I just read a novel by Gene Wolfe in which he takes what could easily have been a typical action-packed genre story and flips it upside down. He cuts away from every scene that has action. The novel is almost entirely constructed of the conversations that the characters have before and after what would have been the scenes of high drama. I found it quite frustrating until I understood what he was doing.
As to the critique in Bleak House, things haven't really changed so much. One of my patients is indeed involved in an inheritance case that has drawn on for years. Several have been waiting for years to have a judge review their denied Disability claims--patients who have no money and are clearly disabled to work. The drug addict son of another patient was on probation. He was caught with Xanax in his pocket, which he had been prescribed. He spent almost a year in jail because he had no recourse to any sort of judicial hearing, even though he was in perfectly legal possession of the pill. The legal system is broken here and now. I'm certain that it is still broken in England as well. I don't really think that it amused Dickens any more than my patient's plights amuse me.
The quote from Flaubert only suggests to me that the author shouldn't actually tell you how to think and feel. He should instead manipulate you from behind the scenes. This has, of course, become the dominant style of fiction for more than a century. It is now so much of a cliché that I find that I love Tom Jones exactly because the author is so present. The contrast is refreshing.
Well anyway, I too wish to see and feel. But the books that have had the most profound effect on me have become a part of my own inner life--not just my feelings, but my thoughts as well.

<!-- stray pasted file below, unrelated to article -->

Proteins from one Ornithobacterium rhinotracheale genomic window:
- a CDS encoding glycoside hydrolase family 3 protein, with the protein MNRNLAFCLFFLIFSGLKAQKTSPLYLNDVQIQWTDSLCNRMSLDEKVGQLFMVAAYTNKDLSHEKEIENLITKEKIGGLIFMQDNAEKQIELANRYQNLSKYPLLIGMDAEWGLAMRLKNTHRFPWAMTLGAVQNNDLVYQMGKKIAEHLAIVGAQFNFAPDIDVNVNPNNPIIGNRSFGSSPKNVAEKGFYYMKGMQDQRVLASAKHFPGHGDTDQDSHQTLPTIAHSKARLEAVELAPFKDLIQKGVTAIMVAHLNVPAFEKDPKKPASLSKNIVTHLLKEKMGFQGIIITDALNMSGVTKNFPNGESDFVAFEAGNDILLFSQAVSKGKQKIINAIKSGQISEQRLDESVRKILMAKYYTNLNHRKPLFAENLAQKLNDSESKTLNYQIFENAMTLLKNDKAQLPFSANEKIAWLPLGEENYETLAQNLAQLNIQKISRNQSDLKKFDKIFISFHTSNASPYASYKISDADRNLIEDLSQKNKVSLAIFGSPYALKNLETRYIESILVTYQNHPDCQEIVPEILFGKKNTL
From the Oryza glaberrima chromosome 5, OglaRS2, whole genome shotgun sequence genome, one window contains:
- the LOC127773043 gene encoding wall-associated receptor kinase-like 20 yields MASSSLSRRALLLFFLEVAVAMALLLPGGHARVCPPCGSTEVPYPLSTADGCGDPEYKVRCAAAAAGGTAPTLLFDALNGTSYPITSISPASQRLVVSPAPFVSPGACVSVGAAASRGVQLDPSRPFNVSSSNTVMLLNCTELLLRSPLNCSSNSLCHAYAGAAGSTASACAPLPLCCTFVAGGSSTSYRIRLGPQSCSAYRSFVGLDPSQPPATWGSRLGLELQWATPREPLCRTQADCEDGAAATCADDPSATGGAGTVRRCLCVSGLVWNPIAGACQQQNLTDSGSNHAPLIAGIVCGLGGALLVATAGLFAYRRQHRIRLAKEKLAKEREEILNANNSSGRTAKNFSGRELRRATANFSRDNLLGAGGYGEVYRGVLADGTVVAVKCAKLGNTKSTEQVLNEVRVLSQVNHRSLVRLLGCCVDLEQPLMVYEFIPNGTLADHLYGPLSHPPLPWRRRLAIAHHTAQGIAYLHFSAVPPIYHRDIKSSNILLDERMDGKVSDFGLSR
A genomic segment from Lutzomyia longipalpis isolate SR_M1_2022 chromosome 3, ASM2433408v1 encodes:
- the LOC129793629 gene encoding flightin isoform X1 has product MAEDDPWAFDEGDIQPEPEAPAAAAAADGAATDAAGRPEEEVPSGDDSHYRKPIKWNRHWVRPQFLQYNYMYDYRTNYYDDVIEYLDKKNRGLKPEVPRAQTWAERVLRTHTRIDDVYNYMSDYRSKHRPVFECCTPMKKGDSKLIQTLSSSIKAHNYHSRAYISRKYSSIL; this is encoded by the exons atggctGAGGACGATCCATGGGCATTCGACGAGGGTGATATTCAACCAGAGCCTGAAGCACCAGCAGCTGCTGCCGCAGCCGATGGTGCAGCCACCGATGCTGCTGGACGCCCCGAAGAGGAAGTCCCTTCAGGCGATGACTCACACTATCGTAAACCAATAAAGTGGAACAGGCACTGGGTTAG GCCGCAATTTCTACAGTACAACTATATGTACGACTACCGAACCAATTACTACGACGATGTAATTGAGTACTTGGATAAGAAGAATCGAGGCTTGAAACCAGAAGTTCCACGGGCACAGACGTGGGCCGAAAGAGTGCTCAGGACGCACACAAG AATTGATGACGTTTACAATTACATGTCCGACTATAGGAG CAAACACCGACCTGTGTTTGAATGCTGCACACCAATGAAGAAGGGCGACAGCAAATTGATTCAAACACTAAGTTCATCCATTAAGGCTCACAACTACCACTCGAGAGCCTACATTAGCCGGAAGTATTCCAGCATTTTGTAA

: Who can read Bleak House and miss the
: criticism of the British legal system?
: I suppose a person who only sees a rather
: amusing fictional legal system that provides
: dramatic situations for the characters.
: There must have been people who disagreed
: with Dickens's vision as a portrayal of the
: actual courts. And I don't seriously imagine
: is portrayal was so very true to life
: either. No doubt they did ridiculous things
: as all organizations do, but I think Dickens
: would have chosen the ones he found most
: amusing, left out other, exaggerated,
: invented, and so on and so forth. And
: however accurate it might have been, the
: court must have been so different within
: fifty years as to make any intended
: commentary completely irrelevant, and while
: many readers today may note the idea, nobody
: cares about it because the world it might
: have had a connection to is long gone.
: I do think however that there's something
: you might call a commentary which I would
: not. Of course reading the trials and
: experiences of characters makes you think of
: your own trials and experiences, your own
: life, but I wouldn't call that commentary.
: The (essential?) feeling that yes life is
: like this need not involve a commentary.
: When I read, I want to see and feel with the
: characters. If someone is dying of cancer, I
: want to see and feel what that's like for
: them and the other characters. I want to
: feel their frustration in dealing with the
: healthcare system, not to think about how
: much the healthcare system is in need of
: change. At some point, it will have changed
: (I hope) and such commentary would be
: irrelevant, but what would be left is the
: interest of seeing how people feel in a
: certain dramatic situation.
: I don't know. It's just how I feel, how I
: read, so I do enjoy finding quotes that seem
: to support it. Flaubert said the writer
: should be like God, present everywhere but
: visible nowhere. Therefore, we shouldn't be
: able to tell if Atwood wanted to say
: anything about Fundamentalism. Joyce said
: much the same thing. I don't think Atwood
: minds much if people read things into her
: work, but I have to believe she aspires to
: the ideals of Flaubert and Joyce.
: By the way, I do think Dickens intended the
: critique. I think we must do him the favor
: of forgetting about that.
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